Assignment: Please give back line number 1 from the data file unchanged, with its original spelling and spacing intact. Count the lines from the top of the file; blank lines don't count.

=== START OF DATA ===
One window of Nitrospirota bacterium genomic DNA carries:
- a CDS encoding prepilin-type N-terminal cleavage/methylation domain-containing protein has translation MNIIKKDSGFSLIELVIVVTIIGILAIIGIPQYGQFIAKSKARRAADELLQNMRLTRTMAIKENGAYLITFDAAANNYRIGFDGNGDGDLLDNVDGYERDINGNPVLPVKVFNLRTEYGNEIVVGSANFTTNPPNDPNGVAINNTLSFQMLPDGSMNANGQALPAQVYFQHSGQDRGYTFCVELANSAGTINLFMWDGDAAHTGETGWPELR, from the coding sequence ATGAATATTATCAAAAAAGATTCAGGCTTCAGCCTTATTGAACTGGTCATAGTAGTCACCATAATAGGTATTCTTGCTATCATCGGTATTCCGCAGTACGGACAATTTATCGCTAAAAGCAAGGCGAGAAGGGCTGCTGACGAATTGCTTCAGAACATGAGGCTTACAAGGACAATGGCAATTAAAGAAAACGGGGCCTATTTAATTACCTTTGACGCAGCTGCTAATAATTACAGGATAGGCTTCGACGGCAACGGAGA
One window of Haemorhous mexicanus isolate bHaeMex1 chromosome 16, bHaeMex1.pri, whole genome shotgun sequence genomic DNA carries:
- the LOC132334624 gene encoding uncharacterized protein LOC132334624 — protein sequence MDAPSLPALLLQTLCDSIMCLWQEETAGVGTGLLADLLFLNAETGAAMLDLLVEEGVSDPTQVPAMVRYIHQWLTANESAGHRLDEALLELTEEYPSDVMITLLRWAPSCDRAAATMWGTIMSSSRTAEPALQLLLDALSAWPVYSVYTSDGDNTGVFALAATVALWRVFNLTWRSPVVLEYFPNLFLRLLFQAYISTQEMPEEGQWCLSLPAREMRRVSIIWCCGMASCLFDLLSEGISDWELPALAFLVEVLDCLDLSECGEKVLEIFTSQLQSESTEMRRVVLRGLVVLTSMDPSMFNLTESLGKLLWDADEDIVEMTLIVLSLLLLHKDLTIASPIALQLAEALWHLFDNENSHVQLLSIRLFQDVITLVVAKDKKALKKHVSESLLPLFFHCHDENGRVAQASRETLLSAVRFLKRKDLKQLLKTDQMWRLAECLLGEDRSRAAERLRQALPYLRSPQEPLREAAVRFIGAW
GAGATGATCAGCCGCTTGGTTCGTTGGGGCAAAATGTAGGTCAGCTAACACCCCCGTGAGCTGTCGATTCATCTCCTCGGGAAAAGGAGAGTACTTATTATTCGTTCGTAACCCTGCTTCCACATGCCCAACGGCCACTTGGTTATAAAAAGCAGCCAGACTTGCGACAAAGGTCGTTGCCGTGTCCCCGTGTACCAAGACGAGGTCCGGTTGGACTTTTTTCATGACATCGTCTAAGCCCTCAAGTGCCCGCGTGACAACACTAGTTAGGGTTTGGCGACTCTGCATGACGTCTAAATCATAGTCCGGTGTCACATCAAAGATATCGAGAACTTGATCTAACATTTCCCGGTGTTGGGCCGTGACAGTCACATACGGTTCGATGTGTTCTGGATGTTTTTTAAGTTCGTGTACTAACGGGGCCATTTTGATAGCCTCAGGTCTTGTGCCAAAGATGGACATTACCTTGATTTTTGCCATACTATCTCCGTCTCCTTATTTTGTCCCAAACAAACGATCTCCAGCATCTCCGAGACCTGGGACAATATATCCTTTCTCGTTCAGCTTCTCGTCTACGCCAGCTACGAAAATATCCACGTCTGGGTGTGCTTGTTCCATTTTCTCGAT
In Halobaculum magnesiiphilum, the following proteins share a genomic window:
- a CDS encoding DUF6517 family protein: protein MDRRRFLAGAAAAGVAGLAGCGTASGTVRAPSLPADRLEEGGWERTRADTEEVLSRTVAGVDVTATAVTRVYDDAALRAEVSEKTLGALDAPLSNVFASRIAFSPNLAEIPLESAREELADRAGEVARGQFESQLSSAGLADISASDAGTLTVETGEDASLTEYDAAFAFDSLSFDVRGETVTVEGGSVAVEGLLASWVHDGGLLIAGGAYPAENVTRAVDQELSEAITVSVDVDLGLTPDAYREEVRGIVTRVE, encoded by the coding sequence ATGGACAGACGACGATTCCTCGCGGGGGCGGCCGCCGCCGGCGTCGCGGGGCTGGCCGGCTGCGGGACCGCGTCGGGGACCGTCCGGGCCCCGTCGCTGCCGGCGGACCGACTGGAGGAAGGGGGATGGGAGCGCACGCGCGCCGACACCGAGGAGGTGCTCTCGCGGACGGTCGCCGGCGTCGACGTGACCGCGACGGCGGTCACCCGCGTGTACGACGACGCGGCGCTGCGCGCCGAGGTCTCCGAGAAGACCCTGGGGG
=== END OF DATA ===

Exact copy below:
One window of Nitrospirota bacterium genomic DNA carries: